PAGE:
Count Pawl de Strzelecki of Poland was an adopted British citizen who documented the impact of the Great Irish Famine so that British authorities could not ignore what was taking place and who spoke out against the inadequacy of British relief efforts. Strzelecki was a geographer, geologist, mineralogist, and explorer. As an agent for the British Association for the Relief of Distress in Ireland and the Highlands of Scotland, he submitted reports on conditions in County Donegal, Mayo and Sligo. The reports challenge the British government’s effort to minimize the impact of the famine on the Irish people. On a personal level, Strzelecki provided direct aid to impoverished Irish children and lobbied before Parliamentary committees for increased governmental and institutional attention to their plight. He later worked to provide assistance to women who were emigrating to Australia.

The chapter on Asenath Nicholson was written by my colleague at Hofstra University, Maureen Murphy, Director of the New York State Great Irish Famine Curriculum and author of Compassionate Stranger: Asenath Nicholson and the Great Irish Famine. Nicholson was an American Protestant evangelical who traveled the Irish countryside delivering relief packets and sending reports home to the United States in an effort to raise more money. While she distributed Bibles, she did not make participation in Protestant services a condition of aid, unlike a number of British aid workers. Murphy describes Nicholson as a “woman who was ahead of her time – a vegetarian, a teetotaler, a pacifists, and an outdoor exercise enthusiast” (96). Nicholson’s achievements were largely ignored by a male-dominated world until brought to public attention by Murphy’s work.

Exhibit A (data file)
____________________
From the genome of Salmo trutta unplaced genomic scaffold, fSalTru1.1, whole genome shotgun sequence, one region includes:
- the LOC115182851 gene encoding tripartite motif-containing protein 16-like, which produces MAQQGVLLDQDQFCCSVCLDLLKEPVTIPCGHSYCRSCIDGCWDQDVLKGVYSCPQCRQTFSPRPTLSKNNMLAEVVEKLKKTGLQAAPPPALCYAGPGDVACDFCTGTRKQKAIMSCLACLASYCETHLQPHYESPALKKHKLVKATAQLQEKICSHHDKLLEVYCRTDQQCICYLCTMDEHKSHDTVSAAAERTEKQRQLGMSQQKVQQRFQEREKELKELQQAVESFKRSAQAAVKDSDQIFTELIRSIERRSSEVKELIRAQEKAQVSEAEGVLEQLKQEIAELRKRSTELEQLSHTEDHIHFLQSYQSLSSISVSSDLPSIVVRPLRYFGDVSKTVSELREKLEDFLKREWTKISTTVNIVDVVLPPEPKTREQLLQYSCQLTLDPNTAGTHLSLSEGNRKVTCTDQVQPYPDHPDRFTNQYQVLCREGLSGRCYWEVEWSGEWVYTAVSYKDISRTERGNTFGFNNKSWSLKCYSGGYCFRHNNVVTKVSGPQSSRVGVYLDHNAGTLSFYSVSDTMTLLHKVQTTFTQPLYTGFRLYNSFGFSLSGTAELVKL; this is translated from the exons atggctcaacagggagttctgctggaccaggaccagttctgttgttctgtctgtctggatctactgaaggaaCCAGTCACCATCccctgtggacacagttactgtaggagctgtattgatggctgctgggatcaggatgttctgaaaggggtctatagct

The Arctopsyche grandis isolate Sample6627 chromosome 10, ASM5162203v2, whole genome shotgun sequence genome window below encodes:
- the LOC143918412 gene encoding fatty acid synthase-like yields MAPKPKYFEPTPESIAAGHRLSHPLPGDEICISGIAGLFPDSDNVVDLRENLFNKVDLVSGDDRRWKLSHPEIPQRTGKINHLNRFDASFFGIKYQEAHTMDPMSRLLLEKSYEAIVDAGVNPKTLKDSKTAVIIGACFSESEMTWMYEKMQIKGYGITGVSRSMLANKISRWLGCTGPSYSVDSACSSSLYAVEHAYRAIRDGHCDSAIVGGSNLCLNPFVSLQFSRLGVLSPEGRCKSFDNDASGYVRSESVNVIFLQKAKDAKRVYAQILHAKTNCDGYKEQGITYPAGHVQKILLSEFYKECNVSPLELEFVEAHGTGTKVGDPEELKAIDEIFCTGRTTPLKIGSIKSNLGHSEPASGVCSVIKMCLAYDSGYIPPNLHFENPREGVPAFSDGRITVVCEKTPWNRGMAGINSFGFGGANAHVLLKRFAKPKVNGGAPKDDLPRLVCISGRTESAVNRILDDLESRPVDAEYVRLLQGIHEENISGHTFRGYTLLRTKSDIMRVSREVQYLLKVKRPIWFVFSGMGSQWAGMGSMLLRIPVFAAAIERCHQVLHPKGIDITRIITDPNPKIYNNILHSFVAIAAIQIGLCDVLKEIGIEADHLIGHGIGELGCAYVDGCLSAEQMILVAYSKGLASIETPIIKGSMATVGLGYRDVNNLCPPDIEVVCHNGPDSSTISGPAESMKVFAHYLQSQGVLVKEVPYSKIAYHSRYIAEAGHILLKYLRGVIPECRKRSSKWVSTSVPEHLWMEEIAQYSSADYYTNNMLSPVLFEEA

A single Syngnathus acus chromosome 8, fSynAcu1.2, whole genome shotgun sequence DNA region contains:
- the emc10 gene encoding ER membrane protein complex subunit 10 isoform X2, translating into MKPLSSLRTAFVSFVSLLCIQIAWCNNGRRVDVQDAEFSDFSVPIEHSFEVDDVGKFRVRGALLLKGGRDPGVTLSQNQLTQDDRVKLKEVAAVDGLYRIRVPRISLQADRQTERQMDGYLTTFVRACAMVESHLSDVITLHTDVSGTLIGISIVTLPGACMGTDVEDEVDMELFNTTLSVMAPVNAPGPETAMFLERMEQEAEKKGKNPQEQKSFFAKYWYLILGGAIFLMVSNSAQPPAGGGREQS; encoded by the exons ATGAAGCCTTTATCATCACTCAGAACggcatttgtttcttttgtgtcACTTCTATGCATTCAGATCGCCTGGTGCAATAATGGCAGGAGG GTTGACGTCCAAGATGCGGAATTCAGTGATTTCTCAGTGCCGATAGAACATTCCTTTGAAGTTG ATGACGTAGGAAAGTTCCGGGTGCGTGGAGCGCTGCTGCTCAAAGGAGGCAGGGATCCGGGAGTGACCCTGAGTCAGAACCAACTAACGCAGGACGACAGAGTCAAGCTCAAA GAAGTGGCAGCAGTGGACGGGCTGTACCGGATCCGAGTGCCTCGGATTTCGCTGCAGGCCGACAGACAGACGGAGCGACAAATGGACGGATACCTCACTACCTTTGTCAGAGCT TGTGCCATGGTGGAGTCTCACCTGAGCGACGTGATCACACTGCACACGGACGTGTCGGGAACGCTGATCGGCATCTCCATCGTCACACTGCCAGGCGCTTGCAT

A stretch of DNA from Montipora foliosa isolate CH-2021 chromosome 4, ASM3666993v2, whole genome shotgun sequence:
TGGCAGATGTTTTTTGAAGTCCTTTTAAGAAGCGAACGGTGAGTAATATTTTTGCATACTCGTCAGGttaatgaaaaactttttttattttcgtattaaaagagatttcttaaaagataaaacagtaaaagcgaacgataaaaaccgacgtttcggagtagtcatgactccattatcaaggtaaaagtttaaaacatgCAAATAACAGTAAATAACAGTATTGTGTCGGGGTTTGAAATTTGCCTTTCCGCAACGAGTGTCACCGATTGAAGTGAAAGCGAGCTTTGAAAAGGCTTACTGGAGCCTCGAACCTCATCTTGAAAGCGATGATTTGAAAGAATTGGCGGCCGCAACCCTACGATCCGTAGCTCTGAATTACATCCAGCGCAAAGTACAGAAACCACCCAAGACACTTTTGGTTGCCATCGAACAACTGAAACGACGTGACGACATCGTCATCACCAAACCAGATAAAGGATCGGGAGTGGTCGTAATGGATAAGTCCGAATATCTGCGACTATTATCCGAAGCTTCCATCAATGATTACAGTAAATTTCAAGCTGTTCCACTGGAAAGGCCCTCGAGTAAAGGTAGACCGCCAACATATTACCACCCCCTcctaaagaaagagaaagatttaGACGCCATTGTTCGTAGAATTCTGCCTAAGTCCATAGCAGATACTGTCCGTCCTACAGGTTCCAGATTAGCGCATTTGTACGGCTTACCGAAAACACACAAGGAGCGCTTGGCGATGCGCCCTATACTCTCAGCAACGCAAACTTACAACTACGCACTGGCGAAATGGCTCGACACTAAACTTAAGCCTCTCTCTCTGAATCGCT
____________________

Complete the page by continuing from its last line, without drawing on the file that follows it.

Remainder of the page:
Daniel Donovan was a workhouse medical doctor in Skibbereen, perhaps the hardest hit town in County Cork and in all of Ireland. I consider him one of the most significant heroes included in the book. As epidemic diseases devoured the countryside, Dr. Dan, as he was known locally, treated the poor and documented conditions for the outside world. Donovan’s diary reported on the impact of the famine in Skibbereen was published in 1846 as Distress in West Carberry – Diary of a Dispensary Doctor and sections were reprinted in a number of newspapers in Ireland and England, including The Illustrated London News. Dr. Dan, who became a major international medical commentator on famine, fever, and cholera, continued to serve the people of Skibbereen until his death in 1877.

I do have one area of disagreement with the editors. I would have included a section on the leaders of Young Ireland and the 1848 rebellion against British rule, including William Smith O’Brien, John Blake Dillon, John Mitchel, and Thomas Meagher. Rebellion, as well as relief, was an important and heroic response to the Great Irish Famine.